{tokyodev}

International Developers in Japan

2020 Survey Results

In November 2020, we collected the experiences of 362 international software engineers living in Japan to help paint a picture of what the typical foreign developer life is like.

Takeaways

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Key Takeaways

Demographics

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Residency Status

For the survey, we were intentionally vague as to what defines an international developer, as we didn’t want to exclude anyone who considers themselves to be one. 7% of respondents were Japanese citizens. However, having Japanese citizenship doesn’t preclude someone from being international, as they could have obtained citizenship by naturalizing or be a citizen who grew up outside the country.

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Where in Japan do developers live?

The Greater Tokyo Area, consisting of Tokyo itself, along with the neighboring prefectures of Saitama, Chiba, and Kanagawa, remains the hub for international developers, with 86% of respondents living there.

Outside of the Greater Tokyo Area, the other prefectures that had more than a couple of responses were Aichi (4), Fukuoka (6), Hyogo (4), Ibaraki (5), Kyoto (7), Okinawa (5), and Osaka (5).

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Age

The average age of respondents was 33 years. The youngest respondent was 22 years old and the oldest was 62 years old.

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Professional software development experience

Only two respondents indicated they had less than a year of experience. As to be expected, pay scaled with experience.

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Gender

11% of respondents were women. To put that in perspective, a report based Japan’s 2015 census that indicated 14% of software developers were women, and Stack Overflow’s 2020 developer survey indicates women made up 8% of respondents globally.

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Better gender balance for developers at the beginning of their career

While 12% of respondents overall identified as women and non-binary, among those respondents who had less than two years of experience, 32% respondents were members of these gender minorities.

Gender Minorities by Experience

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Language ability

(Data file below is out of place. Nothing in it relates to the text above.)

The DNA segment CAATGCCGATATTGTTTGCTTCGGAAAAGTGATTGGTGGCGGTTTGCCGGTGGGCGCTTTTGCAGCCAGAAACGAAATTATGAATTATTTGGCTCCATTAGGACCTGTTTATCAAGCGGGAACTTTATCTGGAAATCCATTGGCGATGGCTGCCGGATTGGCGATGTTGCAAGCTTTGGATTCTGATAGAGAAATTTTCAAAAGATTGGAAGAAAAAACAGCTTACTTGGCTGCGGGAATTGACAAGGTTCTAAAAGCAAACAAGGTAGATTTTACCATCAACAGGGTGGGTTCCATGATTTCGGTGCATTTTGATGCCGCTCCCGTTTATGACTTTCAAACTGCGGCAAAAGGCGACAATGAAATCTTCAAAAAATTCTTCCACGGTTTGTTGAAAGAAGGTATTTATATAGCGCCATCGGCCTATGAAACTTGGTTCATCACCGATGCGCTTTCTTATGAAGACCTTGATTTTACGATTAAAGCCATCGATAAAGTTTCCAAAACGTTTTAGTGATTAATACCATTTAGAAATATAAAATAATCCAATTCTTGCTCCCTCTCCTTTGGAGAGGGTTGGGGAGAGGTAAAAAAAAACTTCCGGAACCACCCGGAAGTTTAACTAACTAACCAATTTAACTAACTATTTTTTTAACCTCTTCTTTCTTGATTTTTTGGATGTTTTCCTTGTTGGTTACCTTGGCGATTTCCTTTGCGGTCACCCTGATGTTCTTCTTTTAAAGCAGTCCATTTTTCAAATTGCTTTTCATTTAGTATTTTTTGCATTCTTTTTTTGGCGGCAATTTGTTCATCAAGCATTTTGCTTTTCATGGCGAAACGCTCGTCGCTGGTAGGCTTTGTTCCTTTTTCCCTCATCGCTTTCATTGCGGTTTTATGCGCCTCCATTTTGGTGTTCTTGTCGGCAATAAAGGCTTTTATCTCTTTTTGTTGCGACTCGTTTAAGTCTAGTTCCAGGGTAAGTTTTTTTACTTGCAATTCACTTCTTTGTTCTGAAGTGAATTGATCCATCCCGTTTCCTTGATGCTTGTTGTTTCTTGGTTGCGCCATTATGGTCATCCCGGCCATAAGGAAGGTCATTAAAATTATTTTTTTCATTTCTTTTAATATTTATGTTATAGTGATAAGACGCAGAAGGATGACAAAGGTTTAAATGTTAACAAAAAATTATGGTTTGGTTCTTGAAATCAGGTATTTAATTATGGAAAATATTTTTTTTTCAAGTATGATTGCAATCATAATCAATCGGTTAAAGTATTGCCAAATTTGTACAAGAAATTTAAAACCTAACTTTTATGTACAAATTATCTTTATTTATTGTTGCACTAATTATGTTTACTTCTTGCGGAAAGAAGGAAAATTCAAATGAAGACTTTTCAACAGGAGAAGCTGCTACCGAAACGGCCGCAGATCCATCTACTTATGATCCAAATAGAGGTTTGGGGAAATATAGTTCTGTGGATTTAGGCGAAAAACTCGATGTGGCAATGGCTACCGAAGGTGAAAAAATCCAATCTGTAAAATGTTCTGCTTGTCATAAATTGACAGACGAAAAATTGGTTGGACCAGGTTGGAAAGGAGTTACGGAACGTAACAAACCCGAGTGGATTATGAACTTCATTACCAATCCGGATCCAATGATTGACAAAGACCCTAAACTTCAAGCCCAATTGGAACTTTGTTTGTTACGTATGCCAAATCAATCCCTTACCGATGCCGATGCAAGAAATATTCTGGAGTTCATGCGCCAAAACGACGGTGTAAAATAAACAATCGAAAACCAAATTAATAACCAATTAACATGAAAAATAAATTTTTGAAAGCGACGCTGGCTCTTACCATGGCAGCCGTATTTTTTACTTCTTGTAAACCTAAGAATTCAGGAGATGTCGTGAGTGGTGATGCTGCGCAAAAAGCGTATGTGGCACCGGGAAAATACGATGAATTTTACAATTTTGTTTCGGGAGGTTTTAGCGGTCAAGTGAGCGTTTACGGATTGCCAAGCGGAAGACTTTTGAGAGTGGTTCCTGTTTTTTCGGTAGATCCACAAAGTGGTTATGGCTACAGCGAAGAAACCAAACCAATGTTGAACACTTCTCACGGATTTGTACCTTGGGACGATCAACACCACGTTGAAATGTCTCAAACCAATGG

Only 30% of respondents spoke Japanese at a fluent or native level, indicating many international developers get by with relatively modest Japanese abilities.

Work

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Employment Status

95% of respondents were employed at least part-time.

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Company type

Japanese companies tended to pay worse than other types of companies.

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Nationality of colleagues

Respondents tended to work in companies where the engineering team was international, but the rest of the employees were Japanese.

Engineers

Non-Engineers

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Remote Work

Even before COVID-19, it seems that remote work was picking up traction in Japan, with 33% of respondents working remotely at least one day per week. However, with COVID-19, we saw that number skyrocket to 88%, with 68% of respondents working fully remotely.

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Company size

While 20% of all respondents worked for a company with 10,000 or more employees, among those who work at subsidiary of an international company, that number rose to 49%. Larger organizations tended to pay better.

Worldwide Employee Count

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Language usage at the office

68% of respondents reported using both English and Japanese at the office. Frequent English usage correlated with higher job satisfaction.

English

Japanese

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Overtime

Only 22% of respondents worked at least one day of overtime per week, demonstrating despite Japan’s reputation for excessive overtime, it’s possible to have a job where overtime is the exception.

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Programming Languages

56% more respondents selected Python as a language they use than those who selected its made in Japan “competitor” Ruby.

Developers using Swift tended to have the highest job satisfaction, whereas PHP developers tended to be the least satisfied. Developers using Scala were paid the best on average, whereas those using PHP the worst.

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TypeScript users tend to be at the beginning of their career

Languages that were developed as a successor to another languages tended to have users that were earlier in their career. For example, if we look at Kotlin versus Java, TypeScript versus JavaScript, and Swift versus Objective-C, the newer language always has users with a lower average years of experience.

Programming Languages By Experience

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Role

Respondents were asked to select a single title that best describes their current role. 73% selected a developer role, with full-stack positions being the most popular. Engineering managers had a much higher salary than other positions.

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Disliked Things About Job

While some people disliked that they faced a language barrier at work, others wished they could use more Japanese. Similarly, some reported that they didn’t like to work remotely, whereas others wanted their company to allow it.

Satisfaction

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Job satisfaction